You want to make sure that the call goes to an agent who is capable of handling the call. You've got a series of queues to handle different types of calls, and a set of agents with different skills.
Not every agent you hire is going to be good at everything the call center does. Not every tech support person is going to be a level II or level III tech. Not every sales agent is going to be a closer. And of course not everyone of your reservation agents understand Spanish.
The way you can handle that is skills based routing. The primary unit is the skill. Each skill is just a tag. It indicates an ability the agent has, or that the queue requires. Each agent and each queue has one or more of tags.
On the agent side, you may have Jane. She handles tech support and can help out in the qualifier queue. So Jane has the skills “Qualify”, “Tech One”, and “Tech Two”. Maria has “Qualify” and speaks Spanish. Rosa doesn't have the tech call support ability. So Maria would have the skills “Qualify” and “Spanish”.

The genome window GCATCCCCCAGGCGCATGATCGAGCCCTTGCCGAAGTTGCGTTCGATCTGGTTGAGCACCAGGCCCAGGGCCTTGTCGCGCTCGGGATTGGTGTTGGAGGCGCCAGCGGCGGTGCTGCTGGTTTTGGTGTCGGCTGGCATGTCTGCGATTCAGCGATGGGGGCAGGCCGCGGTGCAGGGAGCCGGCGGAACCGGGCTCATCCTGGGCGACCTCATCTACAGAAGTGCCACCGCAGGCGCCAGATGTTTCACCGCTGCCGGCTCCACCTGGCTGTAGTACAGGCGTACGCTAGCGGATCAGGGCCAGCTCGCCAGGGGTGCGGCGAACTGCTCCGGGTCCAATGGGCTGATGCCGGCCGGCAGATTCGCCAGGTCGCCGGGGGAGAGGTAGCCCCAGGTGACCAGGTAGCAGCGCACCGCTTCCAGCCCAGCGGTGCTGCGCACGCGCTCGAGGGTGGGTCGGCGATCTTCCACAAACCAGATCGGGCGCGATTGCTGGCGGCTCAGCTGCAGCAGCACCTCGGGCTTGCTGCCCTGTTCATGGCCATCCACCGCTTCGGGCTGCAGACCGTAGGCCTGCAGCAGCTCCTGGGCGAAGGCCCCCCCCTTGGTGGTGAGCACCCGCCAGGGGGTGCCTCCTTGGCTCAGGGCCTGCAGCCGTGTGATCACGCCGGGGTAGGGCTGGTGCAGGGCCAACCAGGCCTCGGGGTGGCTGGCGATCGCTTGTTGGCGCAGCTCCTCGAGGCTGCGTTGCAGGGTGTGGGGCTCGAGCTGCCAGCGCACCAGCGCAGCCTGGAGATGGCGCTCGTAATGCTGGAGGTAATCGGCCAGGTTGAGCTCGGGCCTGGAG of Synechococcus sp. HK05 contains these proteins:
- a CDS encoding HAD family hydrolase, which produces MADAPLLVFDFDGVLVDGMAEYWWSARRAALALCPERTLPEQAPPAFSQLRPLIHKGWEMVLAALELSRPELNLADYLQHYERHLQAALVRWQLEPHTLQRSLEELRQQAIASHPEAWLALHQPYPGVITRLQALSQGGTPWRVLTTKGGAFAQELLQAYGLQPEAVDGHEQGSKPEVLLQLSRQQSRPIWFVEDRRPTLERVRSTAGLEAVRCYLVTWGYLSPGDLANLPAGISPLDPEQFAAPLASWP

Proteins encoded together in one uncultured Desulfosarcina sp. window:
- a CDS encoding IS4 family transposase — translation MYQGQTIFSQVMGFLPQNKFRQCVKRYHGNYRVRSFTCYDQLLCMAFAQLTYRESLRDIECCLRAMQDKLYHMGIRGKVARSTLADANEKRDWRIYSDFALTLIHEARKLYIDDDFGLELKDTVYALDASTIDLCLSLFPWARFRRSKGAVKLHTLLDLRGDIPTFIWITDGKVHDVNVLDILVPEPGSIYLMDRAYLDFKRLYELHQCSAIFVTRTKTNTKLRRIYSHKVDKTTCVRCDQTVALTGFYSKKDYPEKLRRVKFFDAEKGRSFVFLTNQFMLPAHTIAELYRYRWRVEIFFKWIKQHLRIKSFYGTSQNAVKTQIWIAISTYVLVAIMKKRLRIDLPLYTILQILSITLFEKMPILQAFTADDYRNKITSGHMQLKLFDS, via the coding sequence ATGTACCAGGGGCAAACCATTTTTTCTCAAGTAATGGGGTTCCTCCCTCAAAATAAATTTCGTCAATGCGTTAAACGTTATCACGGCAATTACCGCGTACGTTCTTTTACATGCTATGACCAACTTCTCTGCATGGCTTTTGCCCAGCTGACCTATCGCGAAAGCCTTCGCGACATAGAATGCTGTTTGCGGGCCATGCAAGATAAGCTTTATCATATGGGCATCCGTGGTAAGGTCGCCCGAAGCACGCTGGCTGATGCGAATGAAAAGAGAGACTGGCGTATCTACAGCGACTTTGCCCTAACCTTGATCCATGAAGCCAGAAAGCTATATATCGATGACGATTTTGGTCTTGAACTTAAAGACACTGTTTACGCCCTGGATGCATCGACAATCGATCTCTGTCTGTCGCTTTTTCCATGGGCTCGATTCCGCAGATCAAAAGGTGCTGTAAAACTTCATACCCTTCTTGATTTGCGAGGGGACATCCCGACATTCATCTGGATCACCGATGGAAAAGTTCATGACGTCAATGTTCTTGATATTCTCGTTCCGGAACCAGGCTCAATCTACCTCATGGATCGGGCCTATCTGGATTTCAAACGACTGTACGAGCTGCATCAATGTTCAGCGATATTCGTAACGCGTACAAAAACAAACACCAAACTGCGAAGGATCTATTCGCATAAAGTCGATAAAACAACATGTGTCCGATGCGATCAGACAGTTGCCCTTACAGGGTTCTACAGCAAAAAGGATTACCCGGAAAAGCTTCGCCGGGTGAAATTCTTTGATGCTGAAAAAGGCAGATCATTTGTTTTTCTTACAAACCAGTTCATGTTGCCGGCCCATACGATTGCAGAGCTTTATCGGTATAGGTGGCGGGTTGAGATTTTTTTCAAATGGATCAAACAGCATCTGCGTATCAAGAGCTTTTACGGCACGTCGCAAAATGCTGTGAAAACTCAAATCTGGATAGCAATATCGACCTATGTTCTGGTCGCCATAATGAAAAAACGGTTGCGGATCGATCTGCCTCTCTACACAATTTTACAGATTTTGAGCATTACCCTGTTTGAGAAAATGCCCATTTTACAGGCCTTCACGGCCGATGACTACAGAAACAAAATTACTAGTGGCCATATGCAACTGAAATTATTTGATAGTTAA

On the queue side, you may have the following queues:
- Qualifiers. It has the skill “Qualify”
- Qualifier Spanish. It has two skills: “Qualify” and “Spanish”.
- Tech Support 1
- Tech Support 2,
- Tech Support Spanish.
When Jane logs in, she will be in the "Qualifiers", "Tech Support 1" and "Tech Support 2" queues. Maria can take calls from "Qualifiers" and "Qualifiers Spanish". She doesn't get calls from any of the tech support queues. Notice in this case that neither of them can take calls from the "Tech Support Spanish" queue.
When you're using skills based routing, managing your employees gets easier. You don't have to manually assign them to different queues. All you do is survey the skills they have and assign the appropriate skills. The queue assignment takes care of itself.